Batman The Animated Series CR: Warner Bros. Animation

Unsettling, but not really threatening. Yet.

The three soon find themselves entangled in vines, and Poison Ivy makes her dramatic entrance. She goes into the typical villain routine and explains her actions and what’s been going on. She’s uncovered a formula that allows her to make plant creatures. Unable to conceive children herself due to her unusual toxicity, these plant creatures are like her babies. She needed the DNA of Carlyle to complete the process, and reveals that the plant babies are actually short-lived. The creature Batman has been tangling with returns, and it’s apparently about to expire. Ivy feeds some of her babies a formula that will hasten their development. They grow and resemble Carlyle before mutating into hideous cactus creatures as well. Ivy was doing all of this because her new life needed money if it was ever able to get off the ground, hence why her creatures are thieves.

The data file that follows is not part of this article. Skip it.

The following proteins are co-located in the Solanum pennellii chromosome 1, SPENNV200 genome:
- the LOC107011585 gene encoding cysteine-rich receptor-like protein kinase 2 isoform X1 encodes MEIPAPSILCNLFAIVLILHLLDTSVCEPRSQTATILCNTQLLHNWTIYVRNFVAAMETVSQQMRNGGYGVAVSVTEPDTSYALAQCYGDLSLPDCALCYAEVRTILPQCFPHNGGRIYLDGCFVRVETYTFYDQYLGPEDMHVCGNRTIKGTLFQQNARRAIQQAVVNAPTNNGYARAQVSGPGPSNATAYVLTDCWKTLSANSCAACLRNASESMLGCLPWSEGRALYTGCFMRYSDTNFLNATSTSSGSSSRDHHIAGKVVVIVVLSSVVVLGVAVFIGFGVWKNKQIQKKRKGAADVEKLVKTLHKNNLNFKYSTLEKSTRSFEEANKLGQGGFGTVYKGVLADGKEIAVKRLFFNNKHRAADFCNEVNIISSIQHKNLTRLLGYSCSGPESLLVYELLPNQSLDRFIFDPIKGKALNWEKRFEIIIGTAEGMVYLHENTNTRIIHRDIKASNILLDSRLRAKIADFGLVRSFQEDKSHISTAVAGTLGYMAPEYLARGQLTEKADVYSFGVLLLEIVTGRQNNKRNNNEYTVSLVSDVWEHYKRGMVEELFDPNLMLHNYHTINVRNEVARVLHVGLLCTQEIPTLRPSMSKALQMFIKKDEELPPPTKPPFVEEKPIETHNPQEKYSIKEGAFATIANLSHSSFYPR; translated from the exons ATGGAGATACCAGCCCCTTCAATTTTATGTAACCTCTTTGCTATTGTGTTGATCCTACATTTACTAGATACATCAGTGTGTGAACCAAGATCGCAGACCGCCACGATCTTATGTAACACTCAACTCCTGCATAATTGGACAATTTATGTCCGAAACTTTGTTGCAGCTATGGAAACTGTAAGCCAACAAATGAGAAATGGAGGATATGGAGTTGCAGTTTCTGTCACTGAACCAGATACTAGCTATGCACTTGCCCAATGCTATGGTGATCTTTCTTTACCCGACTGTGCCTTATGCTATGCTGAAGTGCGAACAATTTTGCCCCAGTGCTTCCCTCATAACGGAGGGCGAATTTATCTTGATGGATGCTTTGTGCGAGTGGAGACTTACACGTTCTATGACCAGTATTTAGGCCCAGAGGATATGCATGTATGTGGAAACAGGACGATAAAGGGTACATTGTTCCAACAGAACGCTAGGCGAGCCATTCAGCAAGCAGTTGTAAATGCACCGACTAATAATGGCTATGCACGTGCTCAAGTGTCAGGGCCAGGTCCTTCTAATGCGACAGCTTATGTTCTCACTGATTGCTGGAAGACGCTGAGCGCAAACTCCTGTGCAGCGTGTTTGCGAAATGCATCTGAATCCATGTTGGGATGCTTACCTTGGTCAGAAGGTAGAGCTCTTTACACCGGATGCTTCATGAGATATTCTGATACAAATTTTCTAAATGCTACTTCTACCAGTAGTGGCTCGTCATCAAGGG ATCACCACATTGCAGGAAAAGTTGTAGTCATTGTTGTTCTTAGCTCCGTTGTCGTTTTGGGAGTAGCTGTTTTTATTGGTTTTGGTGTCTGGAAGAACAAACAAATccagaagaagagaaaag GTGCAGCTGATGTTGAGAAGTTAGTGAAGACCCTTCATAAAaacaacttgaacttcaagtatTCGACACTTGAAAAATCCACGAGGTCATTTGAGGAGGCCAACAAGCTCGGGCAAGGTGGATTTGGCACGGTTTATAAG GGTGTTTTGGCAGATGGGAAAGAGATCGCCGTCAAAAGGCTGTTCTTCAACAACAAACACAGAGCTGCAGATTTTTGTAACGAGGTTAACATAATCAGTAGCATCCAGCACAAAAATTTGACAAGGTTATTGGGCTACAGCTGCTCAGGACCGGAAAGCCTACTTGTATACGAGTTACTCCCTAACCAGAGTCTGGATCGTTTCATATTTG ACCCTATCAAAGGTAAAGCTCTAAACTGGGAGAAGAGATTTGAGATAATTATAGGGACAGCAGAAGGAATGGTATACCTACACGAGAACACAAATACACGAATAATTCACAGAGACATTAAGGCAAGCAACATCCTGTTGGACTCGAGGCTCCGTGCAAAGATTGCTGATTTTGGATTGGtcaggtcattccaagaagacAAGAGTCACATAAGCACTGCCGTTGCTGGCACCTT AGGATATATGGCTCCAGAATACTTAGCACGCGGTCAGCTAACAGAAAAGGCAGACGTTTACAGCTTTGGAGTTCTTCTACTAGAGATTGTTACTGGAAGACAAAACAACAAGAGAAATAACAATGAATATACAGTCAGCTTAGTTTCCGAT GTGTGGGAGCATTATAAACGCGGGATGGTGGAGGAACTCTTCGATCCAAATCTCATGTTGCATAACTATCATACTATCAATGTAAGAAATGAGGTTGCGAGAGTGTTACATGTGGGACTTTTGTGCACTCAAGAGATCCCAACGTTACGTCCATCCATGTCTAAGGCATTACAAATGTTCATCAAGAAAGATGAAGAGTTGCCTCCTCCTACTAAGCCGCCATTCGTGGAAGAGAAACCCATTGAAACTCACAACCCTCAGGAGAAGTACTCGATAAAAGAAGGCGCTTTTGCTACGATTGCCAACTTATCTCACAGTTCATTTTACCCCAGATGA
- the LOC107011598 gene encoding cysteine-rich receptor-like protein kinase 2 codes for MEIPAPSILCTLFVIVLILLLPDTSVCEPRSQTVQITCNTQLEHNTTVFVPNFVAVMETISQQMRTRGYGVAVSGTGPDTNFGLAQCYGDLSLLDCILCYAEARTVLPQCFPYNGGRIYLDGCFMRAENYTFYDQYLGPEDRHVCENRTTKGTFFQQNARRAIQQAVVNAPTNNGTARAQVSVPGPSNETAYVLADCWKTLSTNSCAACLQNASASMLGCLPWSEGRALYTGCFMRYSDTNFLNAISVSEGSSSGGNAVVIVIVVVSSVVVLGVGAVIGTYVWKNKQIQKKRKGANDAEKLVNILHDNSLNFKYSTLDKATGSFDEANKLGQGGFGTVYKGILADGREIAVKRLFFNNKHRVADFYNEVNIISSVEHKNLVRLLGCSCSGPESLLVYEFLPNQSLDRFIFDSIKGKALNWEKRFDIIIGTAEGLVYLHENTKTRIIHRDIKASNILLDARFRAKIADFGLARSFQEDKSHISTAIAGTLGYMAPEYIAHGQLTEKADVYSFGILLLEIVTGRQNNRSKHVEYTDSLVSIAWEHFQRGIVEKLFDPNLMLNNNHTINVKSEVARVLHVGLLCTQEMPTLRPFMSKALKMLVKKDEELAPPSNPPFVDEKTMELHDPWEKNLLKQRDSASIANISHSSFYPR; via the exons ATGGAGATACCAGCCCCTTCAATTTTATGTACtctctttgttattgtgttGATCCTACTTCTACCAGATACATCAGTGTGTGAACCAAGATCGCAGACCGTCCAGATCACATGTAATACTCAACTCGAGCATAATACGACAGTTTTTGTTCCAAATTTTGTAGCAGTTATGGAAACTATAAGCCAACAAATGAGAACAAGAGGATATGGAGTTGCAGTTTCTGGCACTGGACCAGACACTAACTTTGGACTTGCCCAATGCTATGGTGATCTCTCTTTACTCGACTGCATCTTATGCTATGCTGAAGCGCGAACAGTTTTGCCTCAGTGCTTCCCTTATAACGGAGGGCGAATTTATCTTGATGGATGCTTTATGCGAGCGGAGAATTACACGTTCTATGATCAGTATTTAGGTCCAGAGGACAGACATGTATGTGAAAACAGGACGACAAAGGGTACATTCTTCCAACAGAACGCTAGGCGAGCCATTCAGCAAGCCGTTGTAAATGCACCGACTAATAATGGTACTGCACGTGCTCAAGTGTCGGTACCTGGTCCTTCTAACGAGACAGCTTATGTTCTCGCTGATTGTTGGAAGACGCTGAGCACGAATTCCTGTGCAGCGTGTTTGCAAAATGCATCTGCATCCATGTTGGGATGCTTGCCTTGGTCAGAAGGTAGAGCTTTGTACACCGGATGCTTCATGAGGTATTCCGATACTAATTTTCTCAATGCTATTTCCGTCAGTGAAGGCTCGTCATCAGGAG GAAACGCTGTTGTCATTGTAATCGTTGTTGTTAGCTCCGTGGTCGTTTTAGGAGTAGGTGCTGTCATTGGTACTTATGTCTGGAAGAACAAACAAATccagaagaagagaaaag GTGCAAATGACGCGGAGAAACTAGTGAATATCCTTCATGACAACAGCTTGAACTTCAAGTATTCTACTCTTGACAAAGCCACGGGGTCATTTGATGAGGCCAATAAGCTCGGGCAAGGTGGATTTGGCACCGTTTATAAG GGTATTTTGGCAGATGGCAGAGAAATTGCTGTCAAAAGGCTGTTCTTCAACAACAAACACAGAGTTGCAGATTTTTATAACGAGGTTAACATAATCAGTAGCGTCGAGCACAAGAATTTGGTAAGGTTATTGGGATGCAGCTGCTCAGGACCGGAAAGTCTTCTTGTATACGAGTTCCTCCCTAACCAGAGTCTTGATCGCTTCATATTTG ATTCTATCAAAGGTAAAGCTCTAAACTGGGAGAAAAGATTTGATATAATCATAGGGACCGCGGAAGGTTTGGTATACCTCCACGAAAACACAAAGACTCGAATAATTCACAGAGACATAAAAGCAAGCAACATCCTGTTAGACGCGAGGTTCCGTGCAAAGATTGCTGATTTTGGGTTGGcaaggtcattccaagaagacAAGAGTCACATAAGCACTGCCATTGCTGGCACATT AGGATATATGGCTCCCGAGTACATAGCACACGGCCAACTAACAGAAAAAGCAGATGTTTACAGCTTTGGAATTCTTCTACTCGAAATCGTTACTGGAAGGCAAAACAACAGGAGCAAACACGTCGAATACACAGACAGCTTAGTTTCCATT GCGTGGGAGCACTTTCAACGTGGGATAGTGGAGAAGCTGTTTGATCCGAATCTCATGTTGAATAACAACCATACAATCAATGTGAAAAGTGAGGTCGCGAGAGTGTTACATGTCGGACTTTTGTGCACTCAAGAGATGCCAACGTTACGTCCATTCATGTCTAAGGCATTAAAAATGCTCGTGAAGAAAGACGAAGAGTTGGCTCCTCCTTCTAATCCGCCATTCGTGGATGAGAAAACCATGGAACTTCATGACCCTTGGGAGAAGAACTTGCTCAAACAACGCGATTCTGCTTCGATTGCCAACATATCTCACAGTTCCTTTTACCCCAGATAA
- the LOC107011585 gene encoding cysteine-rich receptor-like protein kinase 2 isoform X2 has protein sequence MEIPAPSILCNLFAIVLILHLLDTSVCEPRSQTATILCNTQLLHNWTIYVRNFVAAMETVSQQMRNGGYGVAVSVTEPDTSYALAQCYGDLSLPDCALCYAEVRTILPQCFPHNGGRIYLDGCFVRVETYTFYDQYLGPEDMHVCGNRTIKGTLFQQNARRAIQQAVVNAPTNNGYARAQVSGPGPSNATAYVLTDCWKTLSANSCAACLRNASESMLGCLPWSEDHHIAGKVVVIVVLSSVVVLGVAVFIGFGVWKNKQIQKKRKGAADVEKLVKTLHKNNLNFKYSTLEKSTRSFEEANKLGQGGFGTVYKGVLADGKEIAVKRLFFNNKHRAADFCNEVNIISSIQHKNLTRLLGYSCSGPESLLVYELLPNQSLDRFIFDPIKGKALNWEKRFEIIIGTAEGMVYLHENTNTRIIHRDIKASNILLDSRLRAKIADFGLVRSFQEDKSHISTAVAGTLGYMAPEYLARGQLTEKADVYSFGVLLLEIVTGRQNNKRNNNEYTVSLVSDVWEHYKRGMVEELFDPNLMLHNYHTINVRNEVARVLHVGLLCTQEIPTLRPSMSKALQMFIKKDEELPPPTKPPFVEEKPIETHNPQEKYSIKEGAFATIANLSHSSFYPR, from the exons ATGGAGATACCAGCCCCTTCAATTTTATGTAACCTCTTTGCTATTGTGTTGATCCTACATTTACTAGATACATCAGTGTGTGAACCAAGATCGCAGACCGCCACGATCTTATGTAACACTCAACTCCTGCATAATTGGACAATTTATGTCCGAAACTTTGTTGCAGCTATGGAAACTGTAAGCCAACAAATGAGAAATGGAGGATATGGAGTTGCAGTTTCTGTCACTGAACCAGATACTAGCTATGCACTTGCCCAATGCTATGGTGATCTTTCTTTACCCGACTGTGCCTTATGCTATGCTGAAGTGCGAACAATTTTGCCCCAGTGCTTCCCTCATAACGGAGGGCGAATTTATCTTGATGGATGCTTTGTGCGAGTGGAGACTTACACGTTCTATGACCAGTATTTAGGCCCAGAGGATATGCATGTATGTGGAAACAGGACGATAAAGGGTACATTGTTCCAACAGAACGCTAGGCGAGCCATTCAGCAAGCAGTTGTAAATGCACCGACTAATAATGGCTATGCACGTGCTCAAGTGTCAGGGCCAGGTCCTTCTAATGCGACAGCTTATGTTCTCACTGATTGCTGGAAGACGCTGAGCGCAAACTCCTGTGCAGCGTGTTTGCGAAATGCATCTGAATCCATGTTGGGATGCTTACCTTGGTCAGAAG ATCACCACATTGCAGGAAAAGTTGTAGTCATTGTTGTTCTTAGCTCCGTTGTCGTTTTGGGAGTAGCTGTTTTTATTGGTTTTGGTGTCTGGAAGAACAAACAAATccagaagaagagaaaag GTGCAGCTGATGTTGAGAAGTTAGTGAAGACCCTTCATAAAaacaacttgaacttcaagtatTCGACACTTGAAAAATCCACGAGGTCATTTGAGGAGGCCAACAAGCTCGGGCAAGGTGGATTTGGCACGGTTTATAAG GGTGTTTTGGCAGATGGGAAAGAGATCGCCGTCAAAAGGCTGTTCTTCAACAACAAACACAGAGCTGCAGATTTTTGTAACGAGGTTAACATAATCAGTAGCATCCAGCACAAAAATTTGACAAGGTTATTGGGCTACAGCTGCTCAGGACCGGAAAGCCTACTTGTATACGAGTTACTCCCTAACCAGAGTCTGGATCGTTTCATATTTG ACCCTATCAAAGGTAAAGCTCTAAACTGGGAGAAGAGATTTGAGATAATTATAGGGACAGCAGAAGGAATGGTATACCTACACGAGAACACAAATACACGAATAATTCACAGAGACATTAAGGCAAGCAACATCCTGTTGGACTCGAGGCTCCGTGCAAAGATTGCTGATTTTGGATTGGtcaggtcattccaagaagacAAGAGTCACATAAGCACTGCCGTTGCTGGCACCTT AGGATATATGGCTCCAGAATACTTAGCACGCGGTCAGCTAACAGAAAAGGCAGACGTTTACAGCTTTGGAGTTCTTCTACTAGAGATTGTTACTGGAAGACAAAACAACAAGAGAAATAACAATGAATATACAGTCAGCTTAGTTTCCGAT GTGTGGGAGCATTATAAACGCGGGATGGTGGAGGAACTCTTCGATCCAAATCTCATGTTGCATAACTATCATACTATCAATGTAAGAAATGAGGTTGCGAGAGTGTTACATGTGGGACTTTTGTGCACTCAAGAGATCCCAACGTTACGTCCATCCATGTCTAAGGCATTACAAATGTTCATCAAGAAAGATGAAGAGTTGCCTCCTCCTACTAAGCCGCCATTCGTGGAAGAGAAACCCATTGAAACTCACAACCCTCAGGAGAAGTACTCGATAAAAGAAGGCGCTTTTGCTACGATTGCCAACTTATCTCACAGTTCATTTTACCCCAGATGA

Batman and Robin are forced to do battle with them with Robin’s attention mostly diverted to keeping Carlyle safe. The creatures force them into the main house as they stick and move. Batman is apparently just trying to lure them into a trap as he had planted herbicide in Ivy’s sprinkler system when they first arrived. Once activated, the children of Ivy are destroyed leaving the villainess to ponder where she went wrong. As Batman approaches her, she begins to melt herself. She had created a plant-clone of herself allowing an easy escape. The police and Batman are unable to catch her, but Batman suspects these events have been hard on her. She’s shown leaving Gotham on an airplane, looking at a photo album. He suspects she was telling the truth when she told him that she was happy with her new life, and he’s apparently right as the tears well up in Isley’s eyes as the episode comes to a close.